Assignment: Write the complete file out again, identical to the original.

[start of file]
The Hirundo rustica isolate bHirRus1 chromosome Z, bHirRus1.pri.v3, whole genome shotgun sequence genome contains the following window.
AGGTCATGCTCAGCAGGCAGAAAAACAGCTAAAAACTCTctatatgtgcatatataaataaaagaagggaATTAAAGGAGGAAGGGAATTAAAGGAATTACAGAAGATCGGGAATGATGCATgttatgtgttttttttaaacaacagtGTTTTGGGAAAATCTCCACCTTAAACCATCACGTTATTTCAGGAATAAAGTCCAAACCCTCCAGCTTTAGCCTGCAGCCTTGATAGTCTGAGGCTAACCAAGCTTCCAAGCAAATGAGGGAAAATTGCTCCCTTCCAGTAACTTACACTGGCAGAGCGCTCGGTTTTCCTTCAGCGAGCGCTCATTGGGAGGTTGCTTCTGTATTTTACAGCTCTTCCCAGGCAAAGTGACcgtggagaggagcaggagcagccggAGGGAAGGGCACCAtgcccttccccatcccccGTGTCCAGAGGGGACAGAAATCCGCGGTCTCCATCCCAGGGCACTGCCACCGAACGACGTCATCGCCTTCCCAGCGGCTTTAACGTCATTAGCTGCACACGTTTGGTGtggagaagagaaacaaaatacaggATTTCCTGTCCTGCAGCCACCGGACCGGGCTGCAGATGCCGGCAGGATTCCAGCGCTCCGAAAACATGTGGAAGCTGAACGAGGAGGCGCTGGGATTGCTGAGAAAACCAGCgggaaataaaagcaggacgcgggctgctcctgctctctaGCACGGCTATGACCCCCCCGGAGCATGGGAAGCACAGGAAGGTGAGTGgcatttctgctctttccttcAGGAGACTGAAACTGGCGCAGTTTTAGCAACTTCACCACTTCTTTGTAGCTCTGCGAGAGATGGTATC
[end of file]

The Hirundo rustica isolate bHirRus1 chromosome Z, bHirRus1.pri.v3, whole genome shotgun sequence genome contains the following window.
AGGTCATGCTCAGCAGGCAGAAAAACAGCTAAAAACTCTctatatgtgcatatataaataaaagaagggaATTAAAGGAGGAAGGGAATTAAAGGAATTACAGAAGATCGGGAATGATGCATgttatgtgttttttttaaacaacagtGTTTTGGGAAAATCTCCACCTTAAACCATCACGTTATTTCAGGAATAAAGTCCAAACCCTCCAGCTTTAGCCTGCAGCCTTGATAGTCTGAGGCTAACCAAGCTTCCAAGCAAATGAGGGAAAATTGCTCCCTTCCAGTAACTTACACTGGCAGAGCGCTCGGTTTTCCTTCAGCGAGCGCTCATTGGGAGGTTGCTTCTGTATTTTACAGCTCTTCCCAGGCAAAGTGACcgtggagaggagcaggagcagccggAGGGAAGGGCACCAtgcccttccccatcccccGTGTCCAGAGGGGACAGAAATCCGCGGTCTCCATCCCAGGGCACTGCCACCGAACGACGTCATCGCCTTCCCAGCGGCTTTAACGTCATTAGCTGCACACGTTTGGTGtggagaagagaaacaaaatacaggATTTCCTGTCCTGCAGCCACCGGACCGGGCTGCAGATGCCGGCAGGATTCCAGCGCTCCGAAAACATGTGGAAGCTGAACGAGGAGGCGCTGGGATTGCTGAGAAAACCAGCgggaaataaaagcaggacgcgggctgctcctgctctctaGCACGGCTATGACCCCCCCGGAGCATGGGAAGCACAGGAAGGTGAGTGgcatttctgctctttccttcAGGAGACTGAAACTGGCGCAGTTTTAGCAACTTCACCACTTCTTTGTAGCTCTGCGAGAGATGGTATC